I recall TravelnMedic's list of bad bugs found at checkpoints and even now it makes me shudder.

    Phoebepontiac's point about travelers from all over the world, from places with diseases we never see, is an excellent one that the good doctor totally ignored.

    I am willing to bet that the TSA has killed more than a few people but until it is possible to track exactly where someone picked up a fatal condition, TSA's procedures will not be linked to those deaths.
  6. barbell

    barbell Coach Coach

    Completely anecdotal, but I have a former coworker who is now a TSA screener.

    I found out via the Facebook when she told me to "get over yourself" on an anti-TSA rant when grope and scope began. We are, of course, no longer "friends".

    However, prior to that she was constantly posting about all of the little colds and mystery flues and other not feeling wells she seemed to always have. When we worked together previously, she was never sick. Never. While working at TSA she seems to have developed a steady stream of illness.

    Let's be honest here, the most likely candidates for these jobs are not the pinnacle of health by any definition. The employees of TSA are, by definition, at higher risk of contracting illness. And then they're just going to spread it around.

    More to phoebepontiac's point, part of my doctor schooling included classes in both infectious disease and public health. In both of those courses there was extensive discussion about the role of air travel, and airports in particular, in spreading disease.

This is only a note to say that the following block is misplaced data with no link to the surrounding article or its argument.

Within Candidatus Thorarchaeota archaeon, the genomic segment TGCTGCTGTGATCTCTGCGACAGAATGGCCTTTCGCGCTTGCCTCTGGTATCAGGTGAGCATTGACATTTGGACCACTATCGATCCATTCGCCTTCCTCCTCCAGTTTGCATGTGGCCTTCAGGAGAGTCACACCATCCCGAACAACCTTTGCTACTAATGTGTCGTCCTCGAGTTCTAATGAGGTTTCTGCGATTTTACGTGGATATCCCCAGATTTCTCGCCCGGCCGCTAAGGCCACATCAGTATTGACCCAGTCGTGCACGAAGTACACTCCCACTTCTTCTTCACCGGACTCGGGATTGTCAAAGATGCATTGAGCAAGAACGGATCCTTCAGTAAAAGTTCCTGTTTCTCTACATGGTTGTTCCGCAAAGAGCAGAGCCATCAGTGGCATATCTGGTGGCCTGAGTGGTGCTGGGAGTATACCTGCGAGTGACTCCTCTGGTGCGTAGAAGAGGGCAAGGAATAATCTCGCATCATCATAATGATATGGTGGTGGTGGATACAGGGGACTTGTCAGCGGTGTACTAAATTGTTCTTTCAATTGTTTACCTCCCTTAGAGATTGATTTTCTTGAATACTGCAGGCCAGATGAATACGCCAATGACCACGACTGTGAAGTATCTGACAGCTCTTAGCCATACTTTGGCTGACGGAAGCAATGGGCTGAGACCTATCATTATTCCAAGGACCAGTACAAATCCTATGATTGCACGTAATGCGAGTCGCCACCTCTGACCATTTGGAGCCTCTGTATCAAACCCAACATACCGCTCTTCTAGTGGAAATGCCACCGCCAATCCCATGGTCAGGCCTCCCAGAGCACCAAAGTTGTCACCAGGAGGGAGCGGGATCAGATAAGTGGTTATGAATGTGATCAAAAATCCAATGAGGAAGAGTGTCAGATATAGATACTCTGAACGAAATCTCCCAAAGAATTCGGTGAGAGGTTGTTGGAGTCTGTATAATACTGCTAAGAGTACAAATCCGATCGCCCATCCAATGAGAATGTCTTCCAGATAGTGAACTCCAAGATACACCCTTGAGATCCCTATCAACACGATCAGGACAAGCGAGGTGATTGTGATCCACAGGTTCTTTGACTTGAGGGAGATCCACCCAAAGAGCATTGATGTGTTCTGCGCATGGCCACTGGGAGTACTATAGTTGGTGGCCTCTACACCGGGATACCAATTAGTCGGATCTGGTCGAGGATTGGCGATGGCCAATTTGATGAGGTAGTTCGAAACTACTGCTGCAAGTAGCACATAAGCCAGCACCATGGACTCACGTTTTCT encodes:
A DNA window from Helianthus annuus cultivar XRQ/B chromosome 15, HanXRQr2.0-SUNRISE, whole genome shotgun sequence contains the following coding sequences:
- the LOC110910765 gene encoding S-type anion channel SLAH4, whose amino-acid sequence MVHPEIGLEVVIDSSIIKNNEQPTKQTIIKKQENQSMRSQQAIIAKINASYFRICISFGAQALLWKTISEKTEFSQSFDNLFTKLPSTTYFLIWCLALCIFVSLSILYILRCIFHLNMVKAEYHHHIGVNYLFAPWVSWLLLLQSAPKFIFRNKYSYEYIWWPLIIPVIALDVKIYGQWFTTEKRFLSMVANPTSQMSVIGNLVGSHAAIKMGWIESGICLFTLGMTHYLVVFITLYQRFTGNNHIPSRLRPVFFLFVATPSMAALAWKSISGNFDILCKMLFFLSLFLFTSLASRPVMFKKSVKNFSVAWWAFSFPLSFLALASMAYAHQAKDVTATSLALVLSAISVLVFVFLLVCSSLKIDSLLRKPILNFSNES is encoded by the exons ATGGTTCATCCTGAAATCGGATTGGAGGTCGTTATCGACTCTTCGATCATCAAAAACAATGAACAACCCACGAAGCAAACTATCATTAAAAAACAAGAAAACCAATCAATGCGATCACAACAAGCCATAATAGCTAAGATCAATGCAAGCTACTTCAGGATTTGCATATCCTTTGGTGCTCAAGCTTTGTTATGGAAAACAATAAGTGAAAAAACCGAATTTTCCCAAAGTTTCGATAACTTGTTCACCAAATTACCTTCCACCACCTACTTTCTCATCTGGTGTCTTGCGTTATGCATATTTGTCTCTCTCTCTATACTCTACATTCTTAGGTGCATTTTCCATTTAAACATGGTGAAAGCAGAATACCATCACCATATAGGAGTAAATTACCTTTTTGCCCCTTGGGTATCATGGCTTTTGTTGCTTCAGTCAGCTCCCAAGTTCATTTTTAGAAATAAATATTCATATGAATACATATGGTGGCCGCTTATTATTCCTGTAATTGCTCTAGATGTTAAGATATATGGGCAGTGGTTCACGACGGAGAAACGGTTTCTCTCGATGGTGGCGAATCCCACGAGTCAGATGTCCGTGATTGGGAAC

Seems maybe Vanderbilt needs to update their curriculum?
  7. Caradoc

    Caradoc Original Member

    Or at least update their faculty.
  8. TravelnMedic

    TravelnMedic Original Member

    Doober - yeah that list does and I work in healthcare. Then thanks to LAX T4 CP cesspool that caused me to loose all the skin on my hands and disfigure the patterns on my hand & fingers in more then a few places almost 6 years ago. I'd go dig the list up to quote but I'm coming off 12 hours in dickscratch ... I mean dispatch (oops looks like filter broke again) and I'm about to pass out. I'll dig them up when I get up.

    MRSA is one nasty bug and pretty much anyone in the population that has been hospitalized for more then 48 hrs has. I haven't had a swab come up positive yet, but if it does would not surprise me at all. Im very conscientious about about bsi (body substance isolation) and PPE (personal protective equipment) so as to not cross contaminate or expose anyone.

    Sounds like hes doing pretty good, those flares can be nasty, but if he cam manage the stress he should do well.

    Barbell - I'll second all of that, and the "no longer a friend" the little colds are nothing, but looks like Karma has bitten back already, and a case of "don't say I didn't warn you"
    Elizabeth Conley likes this.
  9. Here's a good observation from the comments in the article:


    Also, I think someone in the comments quoted TravelnMedic:

  10. TravelnMedic

    TravelnMedic Original Member

    Phoebepontiac - Thank you Im just now getting going at work... walked into a :trash: storm at handover... Its going to be one of those nights. I just saw that comment in the article and made me smile especially since they added in the TSA not responding to emails / questions and posts being deleted from the blog part.

    I wish I had that contact to have swabs done/cultured (person no longer works for that lab let alone lives in this country) now just to see how much or little things have changed since the last set was done in late 2010. I did find the sheets with the pathology reports and when I read them again briefly and made my skin crawl. The "few other nasties" reads like USAMRIID greatest hits.
    Elizabeth Conley likes this.